Finally, Bel et al studied mepolizumab with the primary outcome of its ability to spare oral corticosteroids. In this study, 135 subjects were randomized to receive either 100 mg mepolizumab subcutaneously or placebo. The mepolizumab group was able to reduce corticosteroid doses by 50% compared to no reduction in the placebo group. The treatment group also showed a relative reduction in the rate of asthma exacerbations, underscoring the importance of eosinophils in exacerbations of asthma.39
The history of mepolizumab: the importance of choosing outcomes
In the studies mentioned earlier, the authors consistently found that mepolizumab was effective at improving rates of exacerbations in the eosinophilic asthmatic. In contrast, there were few to no consistent effects on quality of life, nor were there consistent changes in objective measures of asthma, including FEV1, airway hyperreactivity, symptoms, or rescue inhaler use.32,34,37–39 These findings suggest that the cellular inflammatory mechanisms driving day-to-day symptoms are separate from those driving exacerbations, with exacerbations more consistently reflecting an eosinophil-driven process. Furthermore, these observations should also drive the expectations that clinicians will provide to their patients when offering these types of medications when they are approved and use them primarily targeted to patients with a history of frequent exacerbations. Finally, these studies drive the overarching point that along with choosing the right asthma phenotype, choosing the right primary outcome for clinical studies is paramount for determining the efficacy of a given intervention.
Reslizumab and asthma
Reslizumab, an IgG4/κ humanized monoclonal antibody, was also created to neutralize circulating IL-5 and prevent it from binding eosinophils (Figure 1). This particular monoclonal antibody has been studied in both United States and Europe for the treatment of moderate to severe asthma with persistent eosinophilia despite typical treatments. It is given IV every 4 weeks.40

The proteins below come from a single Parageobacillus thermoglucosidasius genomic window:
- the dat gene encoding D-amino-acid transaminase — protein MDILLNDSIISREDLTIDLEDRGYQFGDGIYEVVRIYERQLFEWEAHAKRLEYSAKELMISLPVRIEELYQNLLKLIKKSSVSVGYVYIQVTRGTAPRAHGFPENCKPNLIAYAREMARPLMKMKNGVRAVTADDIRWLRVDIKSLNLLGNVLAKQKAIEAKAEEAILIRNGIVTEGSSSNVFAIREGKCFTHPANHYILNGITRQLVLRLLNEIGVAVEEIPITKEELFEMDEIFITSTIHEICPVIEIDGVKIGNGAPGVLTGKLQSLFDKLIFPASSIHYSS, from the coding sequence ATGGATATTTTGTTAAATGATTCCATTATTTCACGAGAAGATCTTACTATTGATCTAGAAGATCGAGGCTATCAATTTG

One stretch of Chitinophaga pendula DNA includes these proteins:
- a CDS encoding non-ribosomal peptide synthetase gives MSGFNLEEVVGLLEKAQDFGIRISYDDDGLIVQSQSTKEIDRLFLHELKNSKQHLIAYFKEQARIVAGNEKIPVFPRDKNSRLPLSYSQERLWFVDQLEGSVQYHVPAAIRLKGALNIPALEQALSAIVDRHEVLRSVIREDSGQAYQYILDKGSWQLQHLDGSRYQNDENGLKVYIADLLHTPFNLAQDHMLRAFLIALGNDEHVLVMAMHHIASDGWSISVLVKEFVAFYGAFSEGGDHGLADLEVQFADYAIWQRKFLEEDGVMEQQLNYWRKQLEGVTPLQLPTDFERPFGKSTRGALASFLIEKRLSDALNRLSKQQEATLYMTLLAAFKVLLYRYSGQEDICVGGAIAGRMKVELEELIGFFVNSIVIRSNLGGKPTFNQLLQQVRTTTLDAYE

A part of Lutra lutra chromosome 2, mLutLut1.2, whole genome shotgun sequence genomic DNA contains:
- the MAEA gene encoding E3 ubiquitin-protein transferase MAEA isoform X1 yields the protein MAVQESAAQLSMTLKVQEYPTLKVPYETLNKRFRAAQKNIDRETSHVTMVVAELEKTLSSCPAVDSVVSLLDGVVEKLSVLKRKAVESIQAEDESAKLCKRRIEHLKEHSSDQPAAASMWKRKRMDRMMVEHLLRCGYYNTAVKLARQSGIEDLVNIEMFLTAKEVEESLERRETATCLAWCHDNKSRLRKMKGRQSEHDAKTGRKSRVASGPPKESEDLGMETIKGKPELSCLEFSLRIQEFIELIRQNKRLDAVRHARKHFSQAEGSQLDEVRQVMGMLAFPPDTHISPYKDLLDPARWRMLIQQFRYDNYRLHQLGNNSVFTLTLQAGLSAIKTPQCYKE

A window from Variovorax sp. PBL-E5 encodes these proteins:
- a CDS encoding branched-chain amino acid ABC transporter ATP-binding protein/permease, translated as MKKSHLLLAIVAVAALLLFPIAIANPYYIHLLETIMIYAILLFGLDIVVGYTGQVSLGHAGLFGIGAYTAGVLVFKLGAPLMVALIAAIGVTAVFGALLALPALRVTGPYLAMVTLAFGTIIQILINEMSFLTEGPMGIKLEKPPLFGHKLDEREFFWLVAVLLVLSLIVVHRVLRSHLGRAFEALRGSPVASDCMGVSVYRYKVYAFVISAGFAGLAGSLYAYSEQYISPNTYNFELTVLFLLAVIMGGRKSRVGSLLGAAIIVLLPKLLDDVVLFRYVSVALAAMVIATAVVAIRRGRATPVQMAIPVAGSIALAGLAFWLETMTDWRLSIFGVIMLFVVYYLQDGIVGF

As with mepolizumab, early clinical trials of reslizumab in the treatment of severe asthma patients with uncontrolled symptoms were not promising.41 In fact, these trials also showed no improvement in FEV1 or symptoms. However, researchers did again report a significant and profound reduction in circulating eosinophils. Phase II trials emphasized evidence of eosinophils (sputum eosinophils >3%) for enrollment, and, as with mepolizumab, these studies were more successful with regards to treatment end points. The reslizumab cohort exhibited a decrease in sputum eosinophilia as well as a modest but nonsignificant improvement in asthma control by ACQ. However, this trial also recognized an important subgroup of asthmatics with nasal polyposis, which showed robust improvement of asthma symptoms (P=0.012).42 The association with chronic rhinosinusitis with nasal polyposis is almost certain to define a phenotype of asthmatics with disease driven by eosinophilic inflammation. However, efficacy in this cohort may also reflect the ability of IL-5 antagonism to improve chronic rhinosinusitis with nasal polyposis43 with secondary improvements in asthma in response to reduced sinonasal inflammation.
Phase III trials in Europe compared the efficacy of reslizumab to placebo as an add-on therapy to recommended asthma medications in subjects with moderate-to-severe persistent disease and elevated blood eosinophils (>400/μL). This study showed significantly improved FEV1 and ACQ score (treatment difference vs placebo: 115 and 160 mL, FEV1 and 0.238 and 0.359 ACQ, respectively).44 In another study performed in the United States, Castro et al evaluated reslizumab in subjects with elevated sputum eosinophils (>3%). The primary end point of this study was enhanced quality of life as suggested by improved ACQ scores. This group showed significant improved ACQ and FEV1 in the treatment group. In a subgroup post hoc analysis, this group evaluated those subjects with nasal polyps and showed even more improvement in ACQ in this group compared to those without nasal polyps.40 In those with nasal polyposis, it was previously suggested the best predictor for nasal symptom response to reslizumab was nasal IL-5 levels.43
Benralizumab and asthma